Length: 1000 words (± 10%). Your bibliography is not part of your final word count.
Minimum Sources: 6 (all different from your previous assignment) Content
You have defined the problem you wanted to tackle and described your policy alternatives in your previous assignments. Given your problem definition and your policy alternatives, explain which of the alternatives you described (including the status quo) is more likely to successfully address your chosen problem. Use evidence to convince the reader. Your evidence will include previous research (policy briefs & reports, academic papers), publicly available data, and historical data.
Dos Use reliable data to support your choice. Remember: advocacy organizations and other highly partisan sources are more likely to select data to support their favorite arguments. Explain your choice of data/evidence. Address the most powerful opposition to your choice. What is the best argument against what you are proposing? Address second-order effects. What are the possible side effects of your recommended policy change? Explain the political coalition necessary to support your policy. Which stakeholders are more likely to support your policy? Which ones are the most likely to oppose it? How would it be possible to gather support for your choice? Briefly remind the reader about the trade-offs of your favorite policy alternative (you should have explored them into detail in your previous assignment).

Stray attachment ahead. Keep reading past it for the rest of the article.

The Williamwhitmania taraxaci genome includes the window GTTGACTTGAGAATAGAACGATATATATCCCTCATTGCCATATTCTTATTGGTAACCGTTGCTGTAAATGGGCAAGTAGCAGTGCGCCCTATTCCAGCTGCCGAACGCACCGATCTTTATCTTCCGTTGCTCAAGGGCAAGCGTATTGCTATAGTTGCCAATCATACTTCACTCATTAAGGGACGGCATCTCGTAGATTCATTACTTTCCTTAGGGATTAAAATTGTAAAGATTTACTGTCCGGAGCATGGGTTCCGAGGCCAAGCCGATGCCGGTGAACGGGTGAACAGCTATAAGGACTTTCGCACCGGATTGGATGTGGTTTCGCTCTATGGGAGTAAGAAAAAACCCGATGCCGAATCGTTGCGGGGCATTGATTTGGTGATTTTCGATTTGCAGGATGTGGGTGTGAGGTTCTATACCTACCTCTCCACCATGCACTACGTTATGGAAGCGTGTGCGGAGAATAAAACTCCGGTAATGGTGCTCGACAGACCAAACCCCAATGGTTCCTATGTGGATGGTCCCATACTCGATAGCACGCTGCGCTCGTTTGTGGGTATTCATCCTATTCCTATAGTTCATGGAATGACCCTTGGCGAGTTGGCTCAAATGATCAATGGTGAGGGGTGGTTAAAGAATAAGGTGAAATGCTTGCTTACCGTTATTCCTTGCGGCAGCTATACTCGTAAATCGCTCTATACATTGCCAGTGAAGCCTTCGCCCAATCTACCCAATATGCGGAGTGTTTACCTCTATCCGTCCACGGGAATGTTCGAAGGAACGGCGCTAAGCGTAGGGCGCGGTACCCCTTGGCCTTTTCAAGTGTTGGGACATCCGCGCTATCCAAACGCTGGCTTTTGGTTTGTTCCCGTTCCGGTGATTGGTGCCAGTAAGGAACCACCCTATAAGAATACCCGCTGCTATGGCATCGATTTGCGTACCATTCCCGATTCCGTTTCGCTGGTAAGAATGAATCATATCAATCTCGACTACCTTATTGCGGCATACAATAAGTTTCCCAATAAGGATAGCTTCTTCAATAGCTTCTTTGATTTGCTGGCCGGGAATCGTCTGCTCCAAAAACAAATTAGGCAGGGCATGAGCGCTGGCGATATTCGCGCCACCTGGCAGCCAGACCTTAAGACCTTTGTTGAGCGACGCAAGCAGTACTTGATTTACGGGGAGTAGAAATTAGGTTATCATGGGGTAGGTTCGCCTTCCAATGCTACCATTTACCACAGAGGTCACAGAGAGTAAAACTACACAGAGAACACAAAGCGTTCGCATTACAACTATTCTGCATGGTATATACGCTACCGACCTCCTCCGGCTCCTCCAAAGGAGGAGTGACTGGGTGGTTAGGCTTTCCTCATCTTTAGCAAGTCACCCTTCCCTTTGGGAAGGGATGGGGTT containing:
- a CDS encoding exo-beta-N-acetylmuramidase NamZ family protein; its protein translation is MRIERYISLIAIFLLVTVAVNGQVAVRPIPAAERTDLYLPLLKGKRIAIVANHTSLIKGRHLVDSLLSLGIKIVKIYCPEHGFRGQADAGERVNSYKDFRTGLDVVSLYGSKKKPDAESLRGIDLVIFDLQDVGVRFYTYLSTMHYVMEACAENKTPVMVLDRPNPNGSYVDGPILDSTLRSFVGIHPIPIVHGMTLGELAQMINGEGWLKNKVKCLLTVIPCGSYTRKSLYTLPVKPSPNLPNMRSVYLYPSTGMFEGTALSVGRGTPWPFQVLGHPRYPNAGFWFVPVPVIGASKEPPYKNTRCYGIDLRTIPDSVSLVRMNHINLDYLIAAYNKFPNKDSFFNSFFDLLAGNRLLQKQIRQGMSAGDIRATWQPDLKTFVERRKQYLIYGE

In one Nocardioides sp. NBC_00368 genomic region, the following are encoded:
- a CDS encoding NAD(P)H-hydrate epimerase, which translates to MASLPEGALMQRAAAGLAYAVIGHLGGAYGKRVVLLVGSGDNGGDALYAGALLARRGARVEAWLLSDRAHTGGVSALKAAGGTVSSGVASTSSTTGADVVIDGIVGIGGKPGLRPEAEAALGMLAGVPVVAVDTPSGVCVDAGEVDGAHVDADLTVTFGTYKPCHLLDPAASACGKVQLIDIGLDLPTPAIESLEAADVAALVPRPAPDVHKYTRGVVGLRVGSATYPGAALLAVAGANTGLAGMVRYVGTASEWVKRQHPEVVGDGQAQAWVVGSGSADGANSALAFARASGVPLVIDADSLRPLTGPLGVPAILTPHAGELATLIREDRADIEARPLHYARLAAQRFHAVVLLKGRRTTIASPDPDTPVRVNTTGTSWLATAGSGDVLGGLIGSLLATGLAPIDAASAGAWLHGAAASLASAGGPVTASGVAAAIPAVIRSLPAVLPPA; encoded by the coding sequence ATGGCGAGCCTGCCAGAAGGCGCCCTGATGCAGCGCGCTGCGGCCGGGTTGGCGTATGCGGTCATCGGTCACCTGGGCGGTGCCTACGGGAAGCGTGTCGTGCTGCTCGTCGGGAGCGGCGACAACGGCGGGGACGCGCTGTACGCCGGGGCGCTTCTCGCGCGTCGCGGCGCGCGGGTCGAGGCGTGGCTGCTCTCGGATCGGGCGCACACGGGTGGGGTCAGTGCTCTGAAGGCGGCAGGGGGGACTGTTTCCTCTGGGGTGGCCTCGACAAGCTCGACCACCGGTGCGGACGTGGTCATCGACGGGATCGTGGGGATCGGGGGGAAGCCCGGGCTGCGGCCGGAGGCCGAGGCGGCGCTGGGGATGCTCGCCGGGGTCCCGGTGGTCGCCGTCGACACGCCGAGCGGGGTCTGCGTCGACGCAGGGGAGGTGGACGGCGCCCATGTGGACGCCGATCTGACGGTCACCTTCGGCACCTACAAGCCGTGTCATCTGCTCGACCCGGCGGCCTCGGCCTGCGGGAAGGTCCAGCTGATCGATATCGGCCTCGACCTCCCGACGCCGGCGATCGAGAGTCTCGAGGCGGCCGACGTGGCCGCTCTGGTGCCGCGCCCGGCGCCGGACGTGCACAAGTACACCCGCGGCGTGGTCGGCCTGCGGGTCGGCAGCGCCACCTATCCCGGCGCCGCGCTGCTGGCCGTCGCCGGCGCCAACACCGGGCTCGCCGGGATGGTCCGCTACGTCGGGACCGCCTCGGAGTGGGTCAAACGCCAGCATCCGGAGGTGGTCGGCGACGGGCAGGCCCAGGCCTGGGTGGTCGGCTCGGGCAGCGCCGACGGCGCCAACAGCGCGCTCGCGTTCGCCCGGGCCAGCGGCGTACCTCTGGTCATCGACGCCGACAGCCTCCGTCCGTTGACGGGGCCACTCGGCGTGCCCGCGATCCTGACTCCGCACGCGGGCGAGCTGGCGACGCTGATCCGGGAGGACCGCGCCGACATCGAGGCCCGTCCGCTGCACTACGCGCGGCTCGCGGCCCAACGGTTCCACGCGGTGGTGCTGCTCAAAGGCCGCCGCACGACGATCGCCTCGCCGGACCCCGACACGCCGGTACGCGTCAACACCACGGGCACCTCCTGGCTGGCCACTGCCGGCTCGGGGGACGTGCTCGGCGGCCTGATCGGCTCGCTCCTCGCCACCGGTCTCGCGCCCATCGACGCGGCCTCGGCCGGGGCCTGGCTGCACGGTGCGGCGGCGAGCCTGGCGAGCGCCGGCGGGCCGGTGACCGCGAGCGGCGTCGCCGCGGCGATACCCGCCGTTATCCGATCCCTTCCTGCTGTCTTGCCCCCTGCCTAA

Don’ts Do not rely only on data coming from advocacy organization or highly partisan sources. Do not underestimate how hard change can be: if your preferred policy alternative is so awesome, how come it’s not been tried before? Why is it hard to enact change in the policy area you are dealing with? Do not forget about history: has this been tried before? Did it work? Format
Text: you are free to choose your font, spacing and other features of formatting. Your only constraint is a one-inch margin minimum throughout your document.
Bibliography: you are free to choose whichever bibliographic format you prefer (APA, MLA, etc.) as long as you include all the relevant information. That includes author, year, title, source, web link (when applicable). A simple list of links is NOT an acceptable bibliography.